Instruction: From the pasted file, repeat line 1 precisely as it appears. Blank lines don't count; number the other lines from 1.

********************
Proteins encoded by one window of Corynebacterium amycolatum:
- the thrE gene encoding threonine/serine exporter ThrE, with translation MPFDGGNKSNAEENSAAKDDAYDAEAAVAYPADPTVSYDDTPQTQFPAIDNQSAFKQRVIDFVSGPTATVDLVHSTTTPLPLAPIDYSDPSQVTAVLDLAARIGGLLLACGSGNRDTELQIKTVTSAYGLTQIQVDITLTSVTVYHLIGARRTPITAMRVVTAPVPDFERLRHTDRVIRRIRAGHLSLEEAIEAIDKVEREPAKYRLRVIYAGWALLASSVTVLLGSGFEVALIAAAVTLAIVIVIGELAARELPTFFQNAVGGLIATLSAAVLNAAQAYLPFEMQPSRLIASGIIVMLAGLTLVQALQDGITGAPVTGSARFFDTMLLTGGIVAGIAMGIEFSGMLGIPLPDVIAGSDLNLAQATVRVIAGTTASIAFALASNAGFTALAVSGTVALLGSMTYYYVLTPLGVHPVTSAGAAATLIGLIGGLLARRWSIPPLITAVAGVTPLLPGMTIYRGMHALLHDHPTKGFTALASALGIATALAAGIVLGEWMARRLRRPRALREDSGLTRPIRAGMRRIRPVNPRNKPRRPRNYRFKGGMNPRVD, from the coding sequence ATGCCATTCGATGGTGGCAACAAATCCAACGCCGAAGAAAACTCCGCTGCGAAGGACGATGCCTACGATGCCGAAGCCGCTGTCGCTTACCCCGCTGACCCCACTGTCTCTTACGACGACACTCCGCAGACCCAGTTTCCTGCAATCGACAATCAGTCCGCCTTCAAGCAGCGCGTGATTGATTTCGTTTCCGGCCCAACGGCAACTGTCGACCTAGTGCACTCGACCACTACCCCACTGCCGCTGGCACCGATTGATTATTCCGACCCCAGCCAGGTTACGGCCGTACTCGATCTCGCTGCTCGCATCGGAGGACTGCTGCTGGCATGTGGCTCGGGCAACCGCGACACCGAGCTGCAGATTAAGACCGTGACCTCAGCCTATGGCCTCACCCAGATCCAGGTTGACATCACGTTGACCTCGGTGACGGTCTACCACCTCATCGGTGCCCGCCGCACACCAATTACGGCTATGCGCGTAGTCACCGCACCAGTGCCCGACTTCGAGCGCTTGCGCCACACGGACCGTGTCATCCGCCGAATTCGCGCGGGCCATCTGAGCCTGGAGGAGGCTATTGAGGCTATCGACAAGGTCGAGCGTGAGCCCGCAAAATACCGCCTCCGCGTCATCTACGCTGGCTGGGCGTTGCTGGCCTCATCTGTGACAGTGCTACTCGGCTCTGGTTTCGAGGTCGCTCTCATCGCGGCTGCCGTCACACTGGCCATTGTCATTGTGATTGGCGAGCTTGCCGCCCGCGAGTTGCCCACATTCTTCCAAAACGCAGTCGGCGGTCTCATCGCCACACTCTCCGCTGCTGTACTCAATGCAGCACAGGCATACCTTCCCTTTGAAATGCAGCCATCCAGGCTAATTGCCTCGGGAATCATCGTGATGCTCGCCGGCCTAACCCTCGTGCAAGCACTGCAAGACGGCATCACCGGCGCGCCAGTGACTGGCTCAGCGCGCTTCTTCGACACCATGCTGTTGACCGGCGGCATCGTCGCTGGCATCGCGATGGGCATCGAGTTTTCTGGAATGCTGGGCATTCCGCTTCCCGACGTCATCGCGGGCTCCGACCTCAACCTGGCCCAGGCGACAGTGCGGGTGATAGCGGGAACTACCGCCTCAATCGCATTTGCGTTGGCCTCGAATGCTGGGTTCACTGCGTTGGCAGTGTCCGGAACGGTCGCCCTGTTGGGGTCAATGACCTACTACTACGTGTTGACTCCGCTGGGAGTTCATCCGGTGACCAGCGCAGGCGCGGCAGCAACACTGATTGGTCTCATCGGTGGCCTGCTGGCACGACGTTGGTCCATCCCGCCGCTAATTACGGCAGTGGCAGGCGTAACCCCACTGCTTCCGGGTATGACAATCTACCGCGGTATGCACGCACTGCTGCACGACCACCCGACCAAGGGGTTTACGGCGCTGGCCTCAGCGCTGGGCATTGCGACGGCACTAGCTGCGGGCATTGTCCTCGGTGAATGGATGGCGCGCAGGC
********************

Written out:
Proteins encoded by one window of Corynebacterium amycolatum: